The HD70 has a generous, fixed throw angle offset. The bottom edge of the projected image will appear 33% of the image height above the centerline of the lens. So for example, if you are projecting a 100" 16:9 image, the bottom edge of the image will be about 16" above the lens centerline. This makes the HD70 a good candidate for table or ceiling mounting. Ceiling mounting gives you the most flexibility in arranging the projector, screen, and seating just the way you want it. However, it is more of an installation project, and the incremental cost of the ceiling mount, video cables, and perhaps some drywall work are additional factors to consider in this budget range.

Table placement is easier, quicker, and less costly. Due to the throw distance, if you place the projector on a coffee table in front of you it will mean that you are sitting further back than 1.5x the screen width. Some users will prefer that, and others won't. If you want to be closer to the screen, another option is put the unit on a low table between the seats. Rear shelf mounting above and behind the seats is also possible, but it will require a significant forward tilt to keep the projected image from appearing too high on the wall, and you'll need to use the keystone correction feature to square it up.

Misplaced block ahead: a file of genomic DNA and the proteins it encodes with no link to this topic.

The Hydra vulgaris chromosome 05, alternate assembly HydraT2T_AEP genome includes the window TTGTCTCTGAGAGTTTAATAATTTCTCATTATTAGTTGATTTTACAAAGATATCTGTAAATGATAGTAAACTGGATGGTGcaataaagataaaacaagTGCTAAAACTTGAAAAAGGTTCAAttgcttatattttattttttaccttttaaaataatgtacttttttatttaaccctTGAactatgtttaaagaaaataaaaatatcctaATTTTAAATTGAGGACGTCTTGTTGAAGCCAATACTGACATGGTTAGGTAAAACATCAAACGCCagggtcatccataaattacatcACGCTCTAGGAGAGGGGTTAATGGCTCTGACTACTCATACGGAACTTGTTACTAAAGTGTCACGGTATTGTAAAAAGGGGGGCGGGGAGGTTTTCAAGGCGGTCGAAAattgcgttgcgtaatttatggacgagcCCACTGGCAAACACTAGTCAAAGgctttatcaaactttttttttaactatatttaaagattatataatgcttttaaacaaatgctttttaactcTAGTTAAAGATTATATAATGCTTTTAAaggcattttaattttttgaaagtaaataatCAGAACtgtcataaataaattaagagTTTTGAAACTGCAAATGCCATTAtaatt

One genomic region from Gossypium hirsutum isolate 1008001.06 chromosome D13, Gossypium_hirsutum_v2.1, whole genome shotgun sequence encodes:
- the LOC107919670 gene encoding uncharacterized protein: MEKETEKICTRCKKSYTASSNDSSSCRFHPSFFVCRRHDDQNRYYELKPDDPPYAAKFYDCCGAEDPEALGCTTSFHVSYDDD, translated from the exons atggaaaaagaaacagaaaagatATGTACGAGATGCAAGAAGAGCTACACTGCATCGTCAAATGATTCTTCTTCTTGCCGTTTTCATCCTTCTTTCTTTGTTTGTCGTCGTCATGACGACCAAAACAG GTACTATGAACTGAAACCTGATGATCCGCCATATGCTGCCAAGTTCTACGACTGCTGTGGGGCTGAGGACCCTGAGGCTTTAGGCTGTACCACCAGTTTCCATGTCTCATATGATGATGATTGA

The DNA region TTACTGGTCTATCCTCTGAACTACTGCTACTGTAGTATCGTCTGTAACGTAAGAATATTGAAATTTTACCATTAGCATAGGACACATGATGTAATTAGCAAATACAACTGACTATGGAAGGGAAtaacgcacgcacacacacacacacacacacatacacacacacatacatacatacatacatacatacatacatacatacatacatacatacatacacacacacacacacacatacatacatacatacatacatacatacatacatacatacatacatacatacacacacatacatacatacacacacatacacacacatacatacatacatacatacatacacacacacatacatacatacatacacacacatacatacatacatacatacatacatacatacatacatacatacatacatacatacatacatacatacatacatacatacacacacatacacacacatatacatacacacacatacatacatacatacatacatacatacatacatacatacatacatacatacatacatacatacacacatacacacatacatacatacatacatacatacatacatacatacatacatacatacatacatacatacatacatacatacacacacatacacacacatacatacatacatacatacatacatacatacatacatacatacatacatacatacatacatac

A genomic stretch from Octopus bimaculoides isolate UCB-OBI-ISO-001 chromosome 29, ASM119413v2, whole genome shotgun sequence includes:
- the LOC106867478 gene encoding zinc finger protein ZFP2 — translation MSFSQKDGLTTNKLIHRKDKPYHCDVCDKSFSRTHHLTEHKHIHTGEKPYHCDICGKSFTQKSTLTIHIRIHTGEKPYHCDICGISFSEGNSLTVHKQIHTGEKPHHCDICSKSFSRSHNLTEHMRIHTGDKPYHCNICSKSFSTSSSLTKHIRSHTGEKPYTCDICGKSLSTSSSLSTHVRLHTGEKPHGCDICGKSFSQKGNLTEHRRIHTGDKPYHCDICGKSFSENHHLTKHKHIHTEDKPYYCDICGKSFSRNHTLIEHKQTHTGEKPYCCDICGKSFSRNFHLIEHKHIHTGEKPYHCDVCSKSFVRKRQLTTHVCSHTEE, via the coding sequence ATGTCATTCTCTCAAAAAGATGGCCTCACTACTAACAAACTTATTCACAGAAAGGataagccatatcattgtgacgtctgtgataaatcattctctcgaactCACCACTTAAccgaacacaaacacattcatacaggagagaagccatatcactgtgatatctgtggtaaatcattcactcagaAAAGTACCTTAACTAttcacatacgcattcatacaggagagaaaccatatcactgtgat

The HD70's remote control is similar to other Optoma remotes in that it is small, backlit, and low on clutter. Next to the Power button is a "mode" button, to switch between Cinema, Bright, TV, sRGB, and User. There are four buttons corresponding to the HD70's aspect ratios (4:3, 16:9, Letterbox, and Native), as well as common image adjustments like brightness, contrast, and overscan. In addition, there are individual buttons for the projector's sources, as well as a button to cycle through all of them -- a bit redundant. Finally, there are buttons to control both horizontal and vertical keystone without going through the menus.

The menu is divided into four subsections, labeled Image, Display, Setup, and Options. Image contains all the standard picture controls, like contrast, brightness, and color. In addition, the "advanced" menu contains settings for BrilliantColor, TrueVivid, ImageAI, gamma settings, independent red/green/blue settings, and color temperature. BrilliantColor allows for a brighter picture while maintaining color accuracy, and on the HD70 it manages to do so without blowing out highlights too severely. TrueVivid actually enhances color performance, boosting saturation and making the picture appear more three-dimensional. However, taking this control too far cuts down on shadow detail, so we left this setting on 1 (out of 3) for normal viewing.